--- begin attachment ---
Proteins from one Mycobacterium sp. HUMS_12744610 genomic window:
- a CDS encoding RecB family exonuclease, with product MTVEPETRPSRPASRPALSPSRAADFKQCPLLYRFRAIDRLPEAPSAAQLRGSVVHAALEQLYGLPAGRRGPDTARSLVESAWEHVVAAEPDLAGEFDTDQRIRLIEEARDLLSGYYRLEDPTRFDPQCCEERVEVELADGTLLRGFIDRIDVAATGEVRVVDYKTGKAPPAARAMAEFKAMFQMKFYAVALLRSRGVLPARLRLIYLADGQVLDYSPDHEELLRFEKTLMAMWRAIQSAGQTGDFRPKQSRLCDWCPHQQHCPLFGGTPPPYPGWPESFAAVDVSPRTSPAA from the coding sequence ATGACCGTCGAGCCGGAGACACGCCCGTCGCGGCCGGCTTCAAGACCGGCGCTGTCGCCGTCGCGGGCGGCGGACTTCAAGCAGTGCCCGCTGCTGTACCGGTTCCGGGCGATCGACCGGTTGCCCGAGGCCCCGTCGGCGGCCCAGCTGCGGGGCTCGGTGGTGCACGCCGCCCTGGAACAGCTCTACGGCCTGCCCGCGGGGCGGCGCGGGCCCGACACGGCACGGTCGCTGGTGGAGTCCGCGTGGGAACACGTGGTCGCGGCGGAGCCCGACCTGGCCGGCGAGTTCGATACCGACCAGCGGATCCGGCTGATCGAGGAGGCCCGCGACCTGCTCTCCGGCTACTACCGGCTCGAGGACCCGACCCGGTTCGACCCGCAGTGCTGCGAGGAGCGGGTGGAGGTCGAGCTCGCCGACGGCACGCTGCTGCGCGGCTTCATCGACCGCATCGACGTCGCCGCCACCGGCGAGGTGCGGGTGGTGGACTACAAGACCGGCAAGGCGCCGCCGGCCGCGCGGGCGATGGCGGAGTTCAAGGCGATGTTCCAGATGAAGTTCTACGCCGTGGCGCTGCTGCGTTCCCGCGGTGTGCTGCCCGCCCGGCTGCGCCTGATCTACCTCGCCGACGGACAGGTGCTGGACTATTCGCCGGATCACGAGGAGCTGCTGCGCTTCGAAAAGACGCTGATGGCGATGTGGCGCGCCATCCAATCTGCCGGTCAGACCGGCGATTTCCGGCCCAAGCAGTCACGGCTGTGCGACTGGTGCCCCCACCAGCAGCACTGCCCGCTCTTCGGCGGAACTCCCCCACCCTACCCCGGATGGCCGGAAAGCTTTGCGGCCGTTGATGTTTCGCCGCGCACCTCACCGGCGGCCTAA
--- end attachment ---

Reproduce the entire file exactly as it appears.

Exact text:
Proteins from one Mycobacterium sp. HUMS_12744610 genomic window:
- a CDS encoding RecB family exonuclease, with product MTVEPETRPSRPASRPALSPSRAADFKQCPLLYRFRAIDRLPEAPSAAQLRGSVVHAALEQLYGLPAGRRGPDTARSLVESAWEHVVAAEPDLAGEFDTDQRIRLIEEARDLLSGYYRLEDPTRFDPQCCEERVEVELADGTLLRGFIDRIDVAATGEVRVVDYKTGKAPPAARAMAEFKAMFQMKFYAVALLRSRGVLPARLRLIYLADGQVLDYSPDHEELLRFEKTLMAMWRAIQSAGQTGDFRPKQSRLCDWCPHQQHCPLFGGTPPPYPGWPESFAAVDVSPRTSPAA from the coding sequence ATGACCGTCGAGCCGGAGACACGCCCGTCGCGGCCGGCTTCAAGACCGGCGCTGTCGCCGTCGCGGGCGGCGGACTTCAAGCAGTGCCCGCTGCTGTACCGGTTCCGGGCGATCGACCGGTTGCCCGAGGCCCCGTCGGCGGCCCAGCTGCGGGGCTCGGTGGTGCACGCCGCCCTGGAACAGCTCTACGGCCTGCCCGCGGGGCGGCGCGGGCCCGACACGGCACGGTCGCTGGTGGAGTCCGCGTGGGAACACGTGGTCGCGGCGGAGCCCGACCTGGCCGGCGAGTTCGATACCGACCAGCGGATCCGGCTGATCGAGGAGGCCCGCGACCTGCTCTCCGGCTACTACCGGCTCGAGGACCCGACCCGGTTCGACCCGCAGTGCTGCGAGGAGCGGGTGGAGGTCGAGCTCGCCGACGGCACGCTGCTGCGCGGCTTCATCGACCGCATCGACGTCGCCGCCACCGGCGAGGTGCGGGTGGTGGACTACAAGACCGGCAAGGCGCCGCCGGCCGCGCGGGCGATGGCGGAGTTCAAGGCGATGTTCCAGATGAAGTTCTACGCCGTGGCGCTGCTGCGTTCCCGCGGTGTGCTGCCCGCCCGGCTGCGCCTGATCTACCTCGCCGACGGACAGGTGCTGGACTATTCGCCGGATCACGAGGAGCTGCTGCGCTTCGAAAAGACGCTGATGGCGATGTGGCGCGCCATCCAATCTGCCGGTCAGACCGGCGATTTCCGGCCCAAGCAGTCACGGCTGTGCGACTGGTGCCCCCACCAGCAGCACTGCCCGCTCTTCGGCGGAACTCCCCCACCCTACCCCGGATGGCCGGAAAGCTTTGCGGCCGTTGATGTTTCGCCGCGCACCTCACCGGCGGCCTAA